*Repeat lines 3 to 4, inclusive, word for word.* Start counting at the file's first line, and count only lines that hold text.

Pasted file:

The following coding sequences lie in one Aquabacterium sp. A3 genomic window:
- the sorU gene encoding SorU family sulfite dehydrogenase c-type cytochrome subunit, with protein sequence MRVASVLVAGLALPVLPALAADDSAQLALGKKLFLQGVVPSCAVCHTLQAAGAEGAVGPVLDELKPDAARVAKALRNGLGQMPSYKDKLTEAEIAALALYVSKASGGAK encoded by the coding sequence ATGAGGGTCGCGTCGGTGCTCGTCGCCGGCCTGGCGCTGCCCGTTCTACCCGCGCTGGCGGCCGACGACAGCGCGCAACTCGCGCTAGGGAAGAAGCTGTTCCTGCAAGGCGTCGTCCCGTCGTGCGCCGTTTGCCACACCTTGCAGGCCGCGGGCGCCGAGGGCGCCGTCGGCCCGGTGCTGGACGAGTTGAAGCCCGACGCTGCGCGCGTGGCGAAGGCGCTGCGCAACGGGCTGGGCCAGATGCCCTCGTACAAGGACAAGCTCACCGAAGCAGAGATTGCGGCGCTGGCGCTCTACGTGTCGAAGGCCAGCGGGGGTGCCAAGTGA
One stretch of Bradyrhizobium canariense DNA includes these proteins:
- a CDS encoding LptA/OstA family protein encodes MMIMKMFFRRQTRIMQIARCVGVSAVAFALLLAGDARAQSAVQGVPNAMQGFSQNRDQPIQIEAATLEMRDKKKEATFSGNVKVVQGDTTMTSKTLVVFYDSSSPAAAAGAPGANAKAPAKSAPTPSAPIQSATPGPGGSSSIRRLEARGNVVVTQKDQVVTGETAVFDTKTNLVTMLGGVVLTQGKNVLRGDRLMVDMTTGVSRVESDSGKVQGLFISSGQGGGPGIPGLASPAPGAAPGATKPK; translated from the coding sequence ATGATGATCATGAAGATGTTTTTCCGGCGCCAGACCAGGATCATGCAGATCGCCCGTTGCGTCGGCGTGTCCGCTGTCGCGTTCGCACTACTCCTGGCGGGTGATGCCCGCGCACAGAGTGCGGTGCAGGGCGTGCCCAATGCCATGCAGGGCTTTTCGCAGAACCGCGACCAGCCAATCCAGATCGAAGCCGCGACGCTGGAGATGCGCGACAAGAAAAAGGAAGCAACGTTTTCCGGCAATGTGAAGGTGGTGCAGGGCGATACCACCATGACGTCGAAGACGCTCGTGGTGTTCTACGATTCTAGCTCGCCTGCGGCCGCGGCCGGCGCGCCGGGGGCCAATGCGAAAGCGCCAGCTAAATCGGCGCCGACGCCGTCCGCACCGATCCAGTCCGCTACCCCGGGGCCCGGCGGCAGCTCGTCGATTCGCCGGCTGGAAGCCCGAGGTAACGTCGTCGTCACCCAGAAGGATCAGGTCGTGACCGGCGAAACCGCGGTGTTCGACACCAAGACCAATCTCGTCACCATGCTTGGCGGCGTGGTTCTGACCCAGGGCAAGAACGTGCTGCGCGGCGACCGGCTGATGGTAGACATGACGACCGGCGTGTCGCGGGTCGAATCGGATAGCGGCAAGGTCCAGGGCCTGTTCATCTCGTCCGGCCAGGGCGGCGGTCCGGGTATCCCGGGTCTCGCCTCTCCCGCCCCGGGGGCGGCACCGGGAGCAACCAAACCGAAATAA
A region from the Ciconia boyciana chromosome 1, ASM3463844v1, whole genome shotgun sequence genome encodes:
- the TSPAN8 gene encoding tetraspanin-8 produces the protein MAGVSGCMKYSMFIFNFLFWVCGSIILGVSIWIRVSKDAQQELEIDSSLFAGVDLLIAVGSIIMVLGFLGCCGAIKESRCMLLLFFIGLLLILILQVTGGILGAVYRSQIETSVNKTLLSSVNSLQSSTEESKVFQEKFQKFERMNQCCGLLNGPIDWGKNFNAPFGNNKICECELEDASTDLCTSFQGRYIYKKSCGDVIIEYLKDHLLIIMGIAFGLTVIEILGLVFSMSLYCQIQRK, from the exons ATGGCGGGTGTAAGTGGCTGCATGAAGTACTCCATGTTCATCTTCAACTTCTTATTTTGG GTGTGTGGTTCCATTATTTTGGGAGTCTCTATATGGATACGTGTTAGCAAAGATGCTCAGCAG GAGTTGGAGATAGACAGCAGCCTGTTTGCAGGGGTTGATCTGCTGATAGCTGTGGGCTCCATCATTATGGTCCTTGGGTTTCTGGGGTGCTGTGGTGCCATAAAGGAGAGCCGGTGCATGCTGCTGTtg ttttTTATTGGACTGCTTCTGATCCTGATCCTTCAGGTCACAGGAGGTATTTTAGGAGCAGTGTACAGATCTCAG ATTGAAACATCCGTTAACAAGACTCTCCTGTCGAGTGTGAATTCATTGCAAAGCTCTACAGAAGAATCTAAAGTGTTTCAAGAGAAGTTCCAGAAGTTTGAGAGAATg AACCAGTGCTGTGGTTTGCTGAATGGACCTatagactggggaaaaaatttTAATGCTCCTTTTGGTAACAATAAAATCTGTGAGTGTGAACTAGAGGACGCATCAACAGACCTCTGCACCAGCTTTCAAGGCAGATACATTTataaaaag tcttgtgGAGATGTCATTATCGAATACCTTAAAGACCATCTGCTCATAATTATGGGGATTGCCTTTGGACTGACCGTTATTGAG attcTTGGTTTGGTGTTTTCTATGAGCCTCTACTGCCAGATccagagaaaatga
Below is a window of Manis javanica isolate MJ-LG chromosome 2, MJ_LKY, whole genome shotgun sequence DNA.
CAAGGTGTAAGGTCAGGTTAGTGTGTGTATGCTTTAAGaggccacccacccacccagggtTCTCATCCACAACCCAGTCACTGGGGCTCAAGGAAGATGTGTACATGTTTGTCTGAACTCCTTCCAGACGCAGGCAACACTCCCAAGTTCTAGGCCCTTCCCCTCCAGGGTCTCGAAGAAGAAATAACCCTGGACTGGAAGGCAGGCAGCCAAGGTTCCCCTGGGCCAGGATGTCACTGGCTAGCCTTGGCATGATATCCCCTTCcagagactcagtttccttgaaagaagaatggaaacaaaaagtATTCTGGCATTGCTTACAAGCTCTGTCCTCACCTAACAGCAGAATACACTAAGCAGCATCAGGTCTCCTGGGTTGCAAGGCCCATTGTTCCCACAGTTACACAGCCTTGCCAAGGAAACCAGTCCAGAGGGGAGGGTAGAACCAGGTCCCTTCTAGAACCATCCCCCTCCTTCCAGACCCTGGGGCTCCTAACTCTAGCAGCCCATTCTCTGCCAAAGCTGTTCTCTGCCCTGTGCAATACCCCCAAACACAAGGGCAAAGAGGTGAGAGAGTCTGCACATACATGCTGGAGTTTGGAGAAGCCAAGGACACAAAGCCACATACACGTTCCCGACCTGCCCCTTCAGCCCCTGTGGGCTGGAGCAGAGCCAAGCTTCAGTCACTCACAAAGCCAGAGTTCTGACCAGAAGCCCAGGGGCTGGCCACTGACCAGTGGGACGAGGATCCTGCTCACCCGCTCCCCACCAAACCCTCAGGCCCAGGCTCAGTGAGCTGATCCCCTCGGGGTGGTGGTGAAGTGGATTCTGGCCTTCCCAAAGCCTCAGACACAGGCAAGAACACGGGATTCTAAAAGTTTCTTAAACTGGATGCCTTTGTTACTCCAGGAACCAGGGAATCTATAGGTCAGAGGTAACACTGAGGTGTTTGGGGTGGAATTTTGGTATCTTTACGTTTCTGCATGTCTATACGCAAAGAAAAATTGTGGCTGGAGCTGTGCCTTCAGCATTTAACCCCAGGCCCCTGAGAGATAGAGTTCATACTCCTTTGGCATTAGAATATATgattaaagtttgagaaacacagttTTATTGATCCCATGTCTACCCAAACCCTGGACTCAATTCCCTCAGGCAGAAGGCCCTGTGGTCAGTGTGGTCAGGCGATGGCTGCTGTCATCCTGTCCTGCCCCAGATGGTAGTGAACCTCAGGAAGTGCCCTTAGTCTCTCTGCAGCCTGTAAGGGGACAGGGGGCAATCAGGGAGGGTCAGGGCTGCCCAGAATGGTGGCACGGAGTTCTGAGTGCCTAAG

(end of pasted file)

One stretch of Bradyrhizobium canariense DNA includes these proteins:
- a CDS encoding LptA/OstA family protein encodes MMIMKMFFRRQTRIMQIARCVGVSAVAFALLLAGDARAQSAVQGVPNAMQGFSQNRDQPIQIEAATLEMRDKKKEATFSGNVKVVQGDTTMTSKTLVVFYDSSSPAAAAGAPGANAKAPAKSAPTPSAPIQSATPGPGGSSSIRRLEARGNVVVTQKDQVVTGETAVFDTKTNLVTMLGGVVLTQGKNVLRGDRLMVDMTTGVSRVESDSGKVQGLFISSGQGGGPGIPGLASPAPGAAPGATKPK; translated from the coding sequence ATGATGATCATGAAGATGTTTTTCCGGCGCCAGACCAGGATCATGCAGATCGCCCGTTGCGTCGGCGTGTCCGCTGTCGCGTTCGCACTACTCCTGGCGGGTGATGCCCGCGCACAGAGTGCGGTGCAGGGCGTGCCCAATGCCATGCAGGGCTTTTCGCAGAACCGCGACCAGCCAATCCAGATCGAAGCCGCGACGCTGGAGATGCGCGACAAGAAAAAGGAAGCAACGTTTTCCGGCAATGTGAAGGTGGTGCAGGGCGATACCACCATGACGTCGAAGACGCTCGTGGTGTTCTACGATTCTAGCTCGCCTGCGGCCGCGGCCGGCGCGCCGGGGGCCAATGCGAAAGCGCCAGCTAAATCGGCGCCGACGCCGTCCGCACCGATCCAGTCCGCTACCCCGGGGCCCGGCGGCAGCTCGTCGATTCGCCGGCTGGAAGCCCGAGGTAACGTCGTCGTCACCCAGAAGGATCAGGTCGTGACCGGCGAAACCGCGGTGTTCGACACCAAGACCAATCTCGTCACCATGCTTGGCGGCGTGGTTCTGACCCAGGGCAAGAACGTGCTGCGCGGCGACCGGCTGATGGTAGACATGACGACCGGCGTGTCGCGGGTCGAATCGGATAGCGGCAAGGTCCAGGGCCTGTTCATCTCGTCCGGCCAGGGCGGCGGTCCGGGTATCCCGGGTCTCGCCTCTCCCGCCCCGGGGGCGGCACCGGGAGCAACCAAACCGAAATAA